Fernando Alonso is touted as the best of his generation – you just need to ask the likes of Emerson Fittipaldi and Alain Prost to be sure of, but, more than ever, actually you’re as good as your car. And on 2014, the first year of the V6 hybrid power units, the F14 T was reliable as a tank, but not fast enough. The engine crew said that their conservative choices were dictated by aerodynamic concerns, the aero crew later would admit that they were also conservative (the car had huge trouble to generate enough heat on the tires, hence the weak performances of quality), while Mercedes and Renault-powered teams flew.
Put together some discussed strategic choices (such as the choice of the inexperienced Marco Mattiacci to replace Stefano Domenicali, who decided to leave) and is easy to understand why it was the first winless season since 1993. And the returned Kimi Räikkönen never fell in love with the new package, what explained the results below par (he would show later that he had yet much to show). It wasn’t certainly easy to see the departed Felipe Massa, quoted almost as retired, going more to the podium than the Spaniard (and with a pole position on his name).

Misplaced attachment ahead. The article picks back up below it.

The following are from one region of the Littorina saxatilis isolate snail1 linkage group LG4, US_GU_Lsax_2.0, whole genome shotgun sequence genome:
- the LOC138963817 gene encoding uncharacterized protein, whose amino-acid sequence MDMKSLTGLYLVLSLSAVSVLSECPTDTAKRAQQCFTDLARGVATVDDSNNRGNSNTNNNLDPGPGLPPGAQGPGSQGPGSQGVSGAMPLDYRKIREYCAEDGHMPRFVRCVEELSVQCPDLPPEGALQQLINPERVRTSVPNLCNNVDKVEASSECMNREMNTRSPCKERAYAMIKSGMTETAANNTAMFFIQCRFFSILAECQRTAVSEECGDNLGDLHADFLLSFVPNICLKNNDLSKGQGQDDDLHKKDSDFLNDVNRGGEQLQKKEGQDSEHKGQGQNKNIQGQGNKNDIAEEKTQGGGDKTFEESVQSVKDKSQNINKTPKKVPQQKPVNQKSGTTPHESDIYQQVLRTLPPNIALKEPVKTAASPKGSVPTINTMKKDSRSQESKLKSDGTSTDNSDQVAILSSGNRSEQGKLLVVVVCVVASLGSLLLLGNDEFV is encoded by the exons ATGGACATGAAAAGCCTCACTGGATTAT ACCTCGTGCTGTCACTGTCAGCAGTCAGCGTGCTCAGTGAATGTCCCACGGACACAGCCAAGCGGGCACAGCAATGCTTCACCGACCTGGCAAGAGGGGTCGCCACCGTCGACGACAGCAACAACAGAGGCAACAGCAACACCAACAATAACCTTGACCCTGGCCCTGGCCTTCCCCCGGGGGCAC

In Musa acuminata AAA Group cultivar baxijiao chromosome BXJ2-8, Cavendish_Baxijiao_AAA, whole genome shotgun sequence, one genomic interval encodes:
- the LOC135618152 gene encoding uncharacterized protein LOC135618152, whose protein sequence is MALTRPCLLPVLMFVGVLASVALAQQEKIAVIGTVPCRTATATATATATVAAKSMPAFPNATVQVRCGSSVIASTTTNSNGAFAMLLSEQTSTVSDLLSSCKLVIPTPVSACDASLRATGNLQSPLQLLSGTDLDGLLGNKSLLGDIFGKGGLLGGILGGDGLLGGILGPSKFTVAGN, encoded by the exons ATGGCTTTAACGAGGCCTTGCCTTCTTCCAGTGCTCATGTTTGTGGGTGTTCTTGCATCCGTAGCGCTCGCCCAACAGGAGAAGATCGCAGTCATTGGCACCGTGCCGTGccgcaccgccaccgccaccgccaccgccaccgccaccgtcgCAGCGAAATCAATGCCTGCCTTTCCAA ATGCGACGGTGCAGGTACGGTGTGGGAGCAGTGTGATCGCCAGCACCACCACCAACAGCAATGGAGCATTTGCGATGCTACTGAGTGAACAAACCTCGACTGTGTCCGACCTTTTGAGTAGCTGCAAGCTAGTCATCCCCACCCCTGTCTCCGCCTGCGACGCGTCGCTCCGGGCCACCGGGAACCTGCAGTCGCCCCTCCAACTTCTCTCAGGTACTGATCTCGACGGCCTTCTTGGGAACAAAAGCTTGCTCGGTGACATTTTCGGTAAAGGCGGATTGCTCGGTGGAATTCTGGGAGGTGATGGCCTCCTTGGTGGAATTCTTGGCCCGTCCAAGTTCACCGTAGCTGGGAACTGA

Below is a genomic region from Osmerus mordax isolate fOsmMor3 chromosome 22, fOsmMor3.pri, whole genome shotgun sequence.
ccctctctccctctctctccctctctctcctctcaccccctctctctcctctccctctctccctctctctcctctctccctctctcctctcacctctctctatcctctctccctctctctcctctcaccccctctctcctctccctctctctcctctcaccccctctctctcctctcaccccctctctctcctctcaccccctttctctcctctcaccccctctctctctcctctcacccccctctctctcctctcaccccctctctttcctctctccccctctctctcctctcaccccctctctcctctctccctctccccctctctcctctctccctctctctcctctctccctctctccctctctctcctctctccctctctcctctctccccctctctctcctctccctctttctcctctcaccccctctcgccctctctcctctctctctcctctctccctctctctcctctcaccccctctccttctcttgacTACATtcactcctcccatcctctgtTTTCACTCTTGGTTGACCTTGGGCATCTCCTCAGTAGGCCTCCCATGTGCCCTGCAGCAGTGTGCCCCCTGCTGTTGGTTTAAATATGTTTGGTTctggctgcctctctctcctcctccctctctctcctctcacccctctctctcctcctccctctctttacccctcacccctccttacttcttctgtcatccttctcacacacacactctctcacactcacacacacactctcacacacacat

Mattiacci was dumped as fast as he was drafted in and, as one would expect Alonso true to his words (he said he would end his career at Ferrari), the driver from Oviedo decided to leave and rejoin McLaren, hoping for a better package (which he still is). The promise was for total revolution on 2015, starting with Sebastian Vettel joining the team.